Schilling's job description has changed dramatically. Instead of trying to flummox batters through seven or eight innings, which he has done for the past 14 years, Schilling will be asked to mow 'em down in order by throwing 15 to 20 pitches at the most. It is, at the very least, awkward (Schilling's word); at the most, it is a daunting transition that could backfire if Schilling winds up with arm trouble to accompany his balky ankle.
''You've got to be careful," warned Rivera, before Schilling's appearance. ''You have to make sure you don't damage yourself by asking your arm to do too much."
After he tossed lightly in the outfield before the game, Schilling was asked if he was a little nervous. ''I'm a lot nervous," he replied, sporting facial hair the color of Crayola's burnt sienna. ''The exciting part comes when you get to do your job."
Pitching coach Dave Wallace hinted last night at some built-in parameters for Schilling -- including avoiding asking him to come to the rescue in the middle of an inning.
''We want to get him a clean inning," Wallace said. ''We'd like to do that for a while. But that's in an ideal world. We'll see."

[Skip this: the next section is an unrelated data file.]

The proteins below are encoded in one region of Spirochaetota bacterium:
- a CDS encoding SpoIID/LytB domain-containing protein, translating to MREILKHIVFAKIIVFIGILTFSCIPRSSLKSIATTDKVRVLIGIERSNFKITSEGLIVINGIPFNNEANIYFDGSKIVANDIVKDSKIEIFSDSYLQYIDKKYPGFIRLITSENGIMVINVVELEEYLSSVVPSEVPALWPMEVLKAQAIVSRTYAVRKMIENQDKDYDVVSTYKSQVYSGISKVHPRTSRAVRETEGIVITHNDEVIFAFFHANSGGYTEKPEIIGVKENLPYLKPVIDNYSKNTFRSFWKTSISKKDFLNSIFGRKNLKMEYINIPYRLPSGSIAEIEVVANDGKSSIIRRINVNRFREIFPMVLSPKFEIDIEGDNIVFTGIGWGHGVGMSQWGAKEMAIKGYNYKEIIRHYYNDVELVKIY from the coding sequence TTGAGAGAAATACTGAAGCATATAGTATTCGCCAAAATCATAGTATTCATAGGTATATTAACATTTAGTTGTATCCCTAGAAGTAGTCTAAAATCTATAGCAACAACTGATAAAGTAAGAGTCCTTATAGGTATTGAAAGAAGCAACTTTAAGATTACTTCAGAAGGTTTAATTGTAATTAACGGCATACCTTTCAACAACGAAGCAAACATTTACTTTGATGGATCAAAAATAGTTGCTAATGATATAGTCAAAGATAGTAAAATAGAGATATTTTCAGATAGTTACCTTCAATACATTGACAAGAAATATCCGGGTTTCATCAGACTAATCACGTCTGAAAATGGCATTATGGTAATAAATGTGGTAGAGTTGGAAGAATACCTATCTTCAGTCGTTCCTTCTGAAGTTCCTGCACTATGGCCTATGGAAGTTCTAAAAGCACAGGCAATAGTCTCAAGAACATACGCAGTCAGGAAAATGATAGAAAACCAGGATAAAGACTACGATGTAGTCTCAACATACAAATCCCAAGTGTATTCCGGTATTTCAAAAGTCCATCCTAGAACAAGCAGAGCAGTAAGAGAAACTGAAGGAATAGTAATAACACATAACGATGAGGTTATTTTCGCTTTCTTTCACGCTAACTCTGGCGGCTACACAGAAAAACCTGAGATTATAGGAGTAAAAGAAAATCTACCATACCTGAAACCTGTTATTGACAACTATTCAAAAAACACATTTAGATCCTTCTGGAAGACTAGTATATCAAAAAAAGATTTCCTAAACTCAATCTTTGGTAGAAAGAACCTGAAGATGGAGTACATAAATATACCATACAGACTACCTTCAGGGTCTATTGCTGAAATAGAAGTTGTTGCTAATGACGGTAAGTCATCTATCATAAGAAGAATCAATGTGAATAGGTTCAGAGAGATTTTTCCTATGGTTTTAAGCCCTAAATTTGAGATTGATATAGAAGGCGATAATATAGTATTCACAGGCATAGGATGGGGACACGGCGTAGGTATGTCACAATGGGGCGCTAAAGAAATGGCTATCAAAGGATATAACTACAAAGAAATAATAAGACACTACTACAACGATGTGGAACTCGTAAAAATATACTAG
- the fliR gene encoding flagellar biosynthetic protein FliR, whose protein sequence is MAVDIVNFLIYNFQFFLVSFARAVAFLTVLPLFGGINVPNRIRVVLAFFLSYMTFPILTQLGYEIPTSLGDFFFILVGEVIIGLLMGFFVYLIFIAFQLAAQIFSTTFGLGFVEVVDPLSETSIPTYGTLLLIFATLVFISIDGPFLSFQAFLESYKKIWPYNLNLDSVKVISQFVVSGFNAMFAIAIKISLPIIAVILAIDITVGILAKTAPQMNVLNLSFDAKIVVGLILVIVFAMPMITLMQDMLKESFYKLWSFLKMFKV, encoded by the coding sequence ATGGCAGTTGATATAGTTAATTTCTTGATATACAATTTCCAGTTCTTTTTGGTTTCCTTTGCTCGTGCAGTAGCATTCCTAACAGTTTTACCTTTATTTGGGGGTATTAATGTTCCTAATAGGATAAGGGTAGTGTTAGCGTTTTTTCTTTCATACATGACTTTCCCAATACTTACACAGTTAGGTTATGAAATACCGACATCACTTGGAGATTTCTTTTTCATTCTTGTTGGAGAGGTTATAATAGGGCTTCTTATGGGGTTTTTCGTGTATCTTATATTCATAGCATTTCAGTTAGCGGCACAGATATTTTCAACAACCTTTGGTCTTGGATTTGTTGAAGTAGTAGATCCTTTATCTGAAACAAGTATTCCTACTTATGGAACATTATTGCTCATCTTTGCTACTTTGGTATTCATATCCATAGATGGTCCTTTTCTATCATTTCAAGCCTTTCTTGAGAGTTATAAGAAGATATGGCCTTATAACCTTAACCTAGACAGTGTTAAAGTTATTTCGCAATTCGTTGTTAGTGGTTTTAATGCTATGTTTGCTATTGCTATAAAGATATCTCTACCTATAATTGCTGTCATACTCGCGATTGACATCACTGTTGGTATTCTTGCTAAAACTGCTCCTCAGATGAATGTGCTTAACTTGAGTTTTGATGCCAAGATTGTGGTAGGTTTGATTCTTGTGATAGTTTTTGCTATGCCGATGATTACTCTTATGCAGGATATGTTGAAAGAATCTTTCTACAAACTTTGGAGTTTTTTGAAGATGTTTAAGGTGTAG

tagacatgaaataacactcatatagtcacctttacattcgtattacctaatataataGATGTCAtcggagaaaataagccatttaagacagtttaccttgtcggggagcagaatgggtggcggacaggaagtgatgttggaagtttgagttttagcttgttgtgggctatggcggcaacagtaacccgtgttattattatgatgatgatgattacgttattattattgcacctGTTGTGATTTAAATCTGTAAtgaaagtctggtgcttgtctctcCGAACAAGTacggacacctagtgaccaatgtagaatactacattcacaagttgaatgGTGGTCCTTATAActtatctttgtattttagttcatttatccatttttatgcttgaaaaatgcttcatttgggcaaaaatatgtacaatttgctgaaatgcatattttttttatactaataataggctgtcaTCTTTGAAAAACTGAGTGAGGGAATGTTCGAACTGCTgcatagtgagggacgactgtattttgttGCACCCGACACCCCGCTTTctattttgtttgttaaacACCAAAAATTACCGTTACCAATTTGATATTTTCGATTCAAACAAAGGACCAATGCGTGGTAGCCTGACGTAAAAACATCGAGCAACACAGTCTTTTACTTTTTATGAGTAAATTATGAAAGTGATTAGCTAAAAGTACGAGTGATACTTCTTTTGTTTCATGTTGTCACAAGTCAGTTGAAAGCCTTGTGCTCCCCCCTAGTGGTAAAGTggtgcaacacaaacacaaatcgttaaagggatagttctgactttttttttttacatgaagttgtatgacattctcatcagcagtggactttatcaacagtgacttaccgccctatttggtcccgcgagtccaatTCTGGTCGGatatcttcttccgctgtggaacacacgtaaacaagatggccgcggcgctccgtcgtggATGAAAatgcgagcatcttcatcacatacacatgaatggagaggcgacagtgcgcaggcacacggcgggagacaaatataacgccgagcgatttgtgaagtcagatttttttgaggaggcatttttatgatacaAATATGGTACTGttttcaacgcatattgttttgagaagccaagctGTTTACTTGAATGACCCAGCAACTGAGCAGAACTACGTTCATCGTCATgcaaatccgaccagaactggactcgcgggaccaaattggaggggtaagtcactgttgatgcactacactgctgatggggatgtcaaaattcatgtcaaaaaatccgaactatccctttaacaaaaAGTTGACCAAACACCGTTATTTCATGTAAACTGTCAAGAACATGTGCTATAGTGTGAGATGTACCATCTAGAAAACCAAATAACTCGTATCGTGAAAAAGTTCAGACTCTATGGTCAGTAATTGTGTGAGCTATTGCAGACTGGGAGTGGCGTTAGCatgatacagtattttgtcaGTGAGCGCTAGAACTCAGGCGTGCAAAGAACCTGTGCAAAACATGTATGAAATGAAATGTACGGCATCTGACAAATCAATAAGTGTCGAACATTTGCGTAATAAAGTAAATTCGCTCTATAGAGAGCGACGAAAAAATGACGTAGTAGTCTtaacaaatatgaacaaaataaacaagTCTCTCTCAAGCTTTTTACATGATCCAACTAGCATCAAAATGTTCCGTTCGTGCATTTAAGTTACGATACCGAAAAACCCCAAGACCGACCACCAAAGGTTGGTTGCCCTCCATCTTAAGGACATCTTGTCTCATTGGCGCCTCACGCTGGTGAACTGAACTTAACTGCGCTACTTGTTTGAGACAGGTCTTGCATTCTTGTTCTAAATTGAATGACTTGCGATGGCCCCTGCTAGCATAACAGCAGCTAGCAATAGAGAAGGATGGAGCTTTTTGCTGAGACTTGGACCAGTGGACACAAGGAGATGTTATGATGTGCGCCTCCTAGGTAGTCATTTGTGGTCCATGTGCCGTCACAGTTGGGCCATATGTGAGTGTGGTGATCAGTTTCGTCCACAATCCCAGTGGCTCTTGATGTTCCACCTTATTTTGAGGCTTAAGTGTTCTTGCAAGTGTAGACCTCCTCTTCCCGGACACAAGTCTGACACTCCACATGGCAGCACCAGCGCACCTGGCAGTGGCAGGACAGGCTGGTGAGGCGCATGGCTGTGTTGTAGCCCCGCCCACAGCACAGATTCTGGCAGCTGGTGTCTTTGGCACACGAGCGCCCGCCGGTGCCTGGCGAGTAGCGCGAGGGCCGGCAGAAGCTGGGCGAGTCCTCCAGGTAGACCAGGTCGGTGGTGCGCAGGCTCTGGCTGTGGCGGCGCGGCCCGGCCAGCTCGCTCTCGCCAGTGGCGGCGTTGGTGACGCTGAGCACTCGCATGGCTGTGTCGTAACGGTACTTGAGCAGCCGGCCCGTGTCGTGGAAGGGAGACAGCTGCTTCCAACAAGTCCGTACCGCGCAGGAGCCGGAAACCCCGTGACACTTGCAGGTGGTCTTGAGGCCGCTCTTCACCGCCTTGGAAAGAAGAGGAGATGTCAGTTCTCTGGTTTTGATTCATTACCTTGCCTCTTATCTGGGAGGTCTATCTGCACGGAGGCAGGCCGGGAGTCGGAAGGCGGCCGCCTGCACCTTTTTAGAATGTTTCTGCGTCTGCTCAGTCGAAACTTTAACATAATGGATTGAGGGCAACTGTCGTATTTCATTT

The perfect scenario presented itself after Francona called upon relievers Mike Myers, Alan Embree, and Mike Timlin to stretch the game to the ninth. When Schilling opened the bullpen door and strode from the outfield to the mound, flashbulbs lit up the park like a swarm of fireflies. The capacity crowd jumped to their feet in anticipation of greatness.
Schilling ran the count on Sheffield to 2 and 2 before the right fielder blasted a double off the Wall. The patrons slumped down into their seats. Then A-Rod jumped on the first pitch to add to Schilling's misery.
''I certainly felt like I was going to have more out there tonight than I did," Schilling said. ''But when I'm not going out there with my best stuff, I still need to make pitches. Early on with the Sheff at-bat, I overthrew the ball a little bit trying to get it there.